In your free moments, what do you think about? For many people there is a lingering idea, an interest attached to a “what if”. What separates the average person from an entrepreneur is not genius, it’s action.
I am an average guy from a small resort town in Montana who had an idea, then an experiment…now an all consuming burning in my soul. All starting on the collapse of a rapidly growing and previously successful business. With a few hundred dollars, creditors calling and the stress of “what now”, I went to work. This is the experience of how I scaled a product from nothing to something.
This blog post was written by Microsoft BizSpark member Jerry Reynolds, founder of Plandree, who will be showcasing his startup at TechCrunch Disrupt Startup Alley this April 29. Plandree is a social planning calendar for your vacations.
Lesson 1: Stop talking and get to work
After attending a few meetings with local leaders, I bravely state “stop fighting with each other, you’re not even competing, your not seeing the big picture.” I was promptly attacked for being a “stupid young kid who didn’t know anything” and to never come back. It was that moment, I knew my idea could work. Over the next two months I built version one and within 3 months, I had created the most used resource in the area. All too often entrepreneurs try to validate their idea for far too long, soliciting opinions from those who don’t want you to succeed or are too scared to try. It has been more than 7 years and just last week while explaining what I do, someone said “there was a person doing something like that a few years ago but no one ever knew who he was.”
Lesson 2: Solo, who cares just go
The key to early success was starting. It doesn’t matter where you start, just start. Build as fast and as hard as possible, for as long as possible. The value of an experiment is not who approves of it or who uses it or who talks about it. The value is that someone simply can use or talk about it.
Lesson 3: Small victories
I created my vision and promptly sold the domains…with the full understanding that I was keeping the data, users and customers and would be expanding under a new name. I was paid to “we don’t care what you plan on doing, just go away and do it somewhere else”. Never underestimate your small victories, they WILL be the reason you win.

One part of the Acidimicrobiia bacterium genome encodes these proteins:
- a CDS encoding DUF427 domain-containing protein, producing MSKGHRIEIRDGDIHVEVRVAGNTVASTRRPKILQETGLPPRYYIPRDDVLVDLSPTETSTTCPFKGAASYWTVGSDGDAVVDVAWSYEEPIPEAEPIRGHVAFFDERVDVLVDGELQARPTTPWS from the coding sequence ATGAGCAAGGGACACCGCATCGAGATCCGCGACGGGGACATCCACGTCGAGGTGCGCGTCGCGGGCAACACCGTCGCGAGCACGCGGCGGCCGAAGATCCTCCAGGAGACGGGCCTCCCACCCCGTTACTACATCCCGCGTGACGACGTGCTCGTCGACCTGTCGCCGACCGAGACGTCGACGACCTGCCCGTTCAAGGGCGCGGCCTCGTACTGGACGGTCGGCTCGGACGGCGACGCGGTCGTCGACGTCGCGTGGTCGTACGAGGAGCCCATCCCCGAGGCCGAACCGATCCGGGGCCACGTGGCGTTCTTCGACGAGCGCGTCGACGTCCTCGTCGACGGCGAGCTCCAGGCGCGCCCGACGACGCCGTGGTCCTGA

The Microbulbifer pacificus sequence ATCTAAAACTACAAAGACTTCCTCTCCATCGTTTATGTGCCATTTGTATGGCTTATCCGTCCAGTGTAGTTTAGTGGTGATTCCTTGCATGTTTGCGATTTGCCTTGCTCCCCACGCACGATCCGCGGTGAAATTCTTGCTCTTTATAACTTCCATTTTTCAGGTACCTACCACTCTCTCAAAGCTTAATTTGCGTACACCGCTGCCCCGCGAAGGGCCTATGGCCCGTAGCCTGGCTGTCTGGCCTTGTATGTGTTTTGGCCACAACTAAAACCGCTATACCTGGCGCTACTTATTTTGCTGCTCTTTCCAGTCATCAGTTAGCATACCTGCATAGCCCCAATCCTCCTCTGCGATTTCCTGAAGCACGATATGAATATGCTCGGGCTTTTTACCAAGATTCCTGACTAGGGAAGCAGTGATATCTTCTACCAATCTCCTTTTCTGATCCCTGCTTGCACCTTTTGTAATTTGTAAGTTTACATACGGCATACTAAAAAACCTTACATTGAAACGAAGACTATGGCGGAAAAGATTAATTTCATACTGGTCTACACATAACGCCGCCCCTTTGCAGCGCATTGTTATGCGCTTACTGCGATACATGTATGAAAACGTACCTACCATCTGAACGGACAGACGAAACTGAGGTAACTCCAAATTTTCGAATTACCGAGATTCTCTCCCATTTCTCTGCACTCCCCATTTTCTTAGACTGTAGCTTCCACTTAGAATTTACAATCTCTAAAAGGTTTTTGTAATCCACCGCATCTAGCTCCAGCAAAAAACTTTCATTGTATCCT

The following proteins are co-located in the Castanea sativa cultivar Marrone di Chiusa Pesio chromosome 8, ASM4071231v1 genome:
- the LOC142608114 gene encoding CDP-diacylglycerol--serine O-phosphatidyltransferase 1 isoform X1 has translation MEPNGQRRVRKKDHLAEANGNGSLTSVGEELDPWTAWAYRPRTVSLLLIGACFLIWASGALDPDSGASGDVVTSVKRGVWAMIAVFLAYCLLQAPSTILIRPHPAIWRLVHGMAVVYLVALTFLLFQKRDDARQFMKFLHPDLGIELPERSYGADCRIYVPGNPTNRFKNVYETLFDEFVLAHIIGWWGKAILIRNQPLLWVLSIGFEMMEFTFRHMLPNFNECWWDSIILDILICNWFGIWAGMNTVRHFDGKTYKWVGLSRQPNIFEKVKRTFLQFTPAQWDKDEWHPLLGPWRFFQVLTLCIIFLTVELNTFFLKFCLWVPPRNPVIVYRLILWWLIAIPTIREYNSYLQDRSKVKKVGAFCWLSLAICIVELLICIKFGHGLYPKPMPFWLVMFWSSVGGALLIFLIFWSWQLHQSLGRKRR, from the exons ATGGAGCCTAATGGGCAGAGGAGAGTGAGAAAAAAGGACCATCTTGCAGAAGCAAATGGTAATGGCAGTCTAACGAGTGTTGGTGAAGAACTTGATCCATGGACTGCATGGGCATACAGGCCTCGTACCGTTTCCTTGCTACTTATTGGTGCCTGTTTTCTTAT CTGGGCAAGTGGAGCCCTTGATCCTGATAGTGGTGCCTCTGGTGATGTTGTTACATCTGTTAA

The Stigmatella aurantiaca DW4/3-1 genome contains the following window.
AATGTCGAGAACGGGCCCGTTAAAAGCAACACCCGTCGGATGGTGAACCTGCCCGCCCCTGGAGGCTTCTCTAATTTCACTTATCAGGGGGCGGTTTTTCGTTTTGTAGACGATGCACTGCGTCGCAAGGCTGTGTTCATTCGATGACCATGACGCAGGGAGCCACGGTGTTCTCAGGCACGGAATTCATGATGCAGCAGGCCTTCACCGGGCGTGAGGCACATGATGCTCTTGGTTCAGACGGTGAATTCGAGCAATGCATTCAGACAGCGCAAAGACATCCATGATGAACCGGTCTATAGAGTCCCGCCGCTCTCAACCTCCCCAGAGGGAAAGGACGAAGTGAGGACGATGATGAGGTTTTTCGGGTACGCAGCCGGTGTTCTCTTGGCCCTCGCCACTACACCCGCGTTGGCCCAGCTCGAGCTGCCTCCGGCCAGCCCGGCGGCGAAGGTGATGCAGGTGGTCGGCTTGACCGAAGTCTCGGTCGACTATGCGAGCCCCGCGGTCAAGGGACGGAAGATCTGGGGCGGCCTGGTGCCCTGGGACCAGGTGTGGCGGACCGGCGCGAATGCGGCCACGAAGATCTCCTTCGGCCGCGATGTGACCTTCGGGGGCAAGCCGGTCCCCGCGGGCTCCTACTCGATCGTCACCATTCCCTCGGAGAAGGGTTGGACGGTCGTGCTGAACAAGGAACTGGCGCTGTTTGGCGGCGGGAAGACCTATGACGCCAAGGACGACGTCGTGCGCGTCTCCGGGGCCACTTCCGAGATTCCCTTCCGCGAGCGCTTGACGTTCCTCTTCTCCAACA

Lesson 4: The horse belongs in front of the buggy, not dragging behind it
My premise was that every resort destination faced the same challenges. I selected 5 for my second experiment but how do I get customers? The easy way was Google AdWords…$300 spent, no return. This was a great lesson: you can’t depend on customers to come to you, you have to go to them. My competitors were very kind, they made their providers phone numbers conveniently available to their users and I used it. I started searching phone numbers to find associated email addresses via Bing and Google. Those with an email went in one document, those without in another. 25,000 numbers, 11,650 email addresses in total. Then built a simple email campaign for each destination and made contact. I still have not made the first phone call to sign a customer.
Lesson 5: The Formula
No one wants to be first: first to pay for a site with no one using or the first listing. So where is the threshold between “I don’t want to be first” and “If I wait it will be too late”? When we hit 5 listings in a new destination, it would become 20 within 2 weeks, almost like clockwork. And every week we were adding at least one new destinations at $55 per listing. We were moving and fast!
Lesson 6: Be Bold, Be Brave
18 months had gone past, I finally figured it out. One man, one idea, now in 126 of the most popular destinations in 44 countries around the world. I was making money. But the business had shifted from the original goal of helping people explore the world around them. I yearned to refocus on my original idea and in July of 2012, I was selected to participate in the Betaspring Accelerator to do just that. Don’t be afraid to follow your instincts, no matter how they deviate from your current path. Be wise and do what is best for long term success, regardless of the short term pain.
Lesson 7: What will you do when you want to give up, because you will want to give up!
There have been time when I wanted to move on, only to realize that I loved this idea too much. I loved its potential too much. It has been those moments when I re-re -re-recommitted to my company that I have had the greatest breakthroughs and largest gains of success. Its nature’s way of asking “How bad do you want it and what are you willing to do about it!?”.
After all this work, after all this time, Plandree is finally set to makes its debut April 29th at TechCrunch Disrupt. My final piece of advice is my first piece of advice. Stop talking, it doesn’t matter, get back to work. It has been told to me by my mentors and some of the world’s most well-known entrepreneurs. I pass it on to you. Now, go get it!